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If I deploy a smart contract (for private use) on the Ethereum blockchain, can other people see the names of the functions it contains? Assuming the abi.json file is not published.

If not, how does calling a specific external function work? How is the function distinguished from other functions in the same contract?

If yes, does the name length impacts the gas price?

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  • name length does not impact the gas price, but if you write your contract for the LLL compiler, you are going to write a code very compact and close to assembly. This will make it very small in size and low in gas consumption. Contract functions are encoded into 4 byte strings, but you can use just 2 bits in assembly to make a call to 4 different functions – Nulik Jan 25 at 18:36
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Every thing is accessible in blockchain once it gets deployed in the network. even data saved in your private variables can be read by other users, But they cannot call them nor modify them. If you make them public, they can call it as well.

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  • Your answer does not address the question. -- Everything that wasn't destroyed by the compiler is visible indeed. But are function names mangled by the solidity compiler ? Are the names visible as string in the generated bytecode ? – Julien__ Jan 25 at 11:41
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    @Julien__ , no. names are not visible. Names are converted to so called 'signatures', which is a keccak hash on function name and its parameters. This standard is called the ABI. The first thing a contract does when it is called, is to check wether the input cointains the signature of the function to be executed and executes it. This is how Call()s are made – Nulik Jan 25 at 18:33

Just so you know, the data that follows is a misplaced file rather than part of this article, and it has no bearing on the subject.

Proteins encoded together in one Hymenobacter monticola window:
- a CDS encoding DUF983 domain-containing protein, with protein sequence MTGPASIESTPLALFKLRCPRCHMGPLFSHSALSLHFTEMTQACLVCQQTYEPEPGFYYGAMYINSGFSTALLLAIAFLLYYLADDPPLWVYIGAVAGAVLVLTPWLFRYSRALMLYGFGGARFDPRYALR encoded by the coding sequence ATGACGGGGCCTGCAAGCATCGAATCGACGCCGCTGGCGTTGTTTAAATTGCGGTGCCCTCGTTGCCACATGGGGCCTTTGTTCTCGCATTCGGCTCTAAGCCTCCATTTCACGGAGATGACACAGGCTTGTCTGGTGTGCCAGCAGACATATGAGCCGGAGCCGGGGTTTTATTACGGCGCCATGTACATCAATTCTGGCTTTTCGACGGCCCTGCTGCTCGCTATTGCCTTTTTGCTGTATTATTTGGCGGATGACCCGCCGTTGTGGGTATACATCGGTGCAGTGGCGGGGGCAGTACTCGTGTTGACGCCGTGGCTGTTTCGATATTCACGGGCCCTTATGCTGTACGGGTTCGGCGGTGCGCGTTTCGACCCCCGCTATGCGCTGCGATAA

• You can see the function names after they get called in your contract. Check out this tx hash in rinkeby ether scan and see the input data "0x2b386d42f989b826150a149fd4d6e431d9ebaa860669f12debc5d59cfecd5213" – Amin Ghasemi Jan 26 at 8:20
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No, functions' names are not visible. Functions are identified by something called the "function selector" which is made by taking the first 4 bytes of the Keccak (SHA-3) hash of the signature of the function.

The string representation of the name is not retrievable from the function selector.

See https://docs.soliditylang.org/en/v0.4.24/abi-spec.html#function-selector

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    I would add the caveat that some explorers (e.g. bloxy) have a dictionary of known/frequently used signatures (e.g. execute(), withdraw(uint256), transferOwnership(address) etc.) that it knows how to recognize. – SimonR Jan 27 at 14:41

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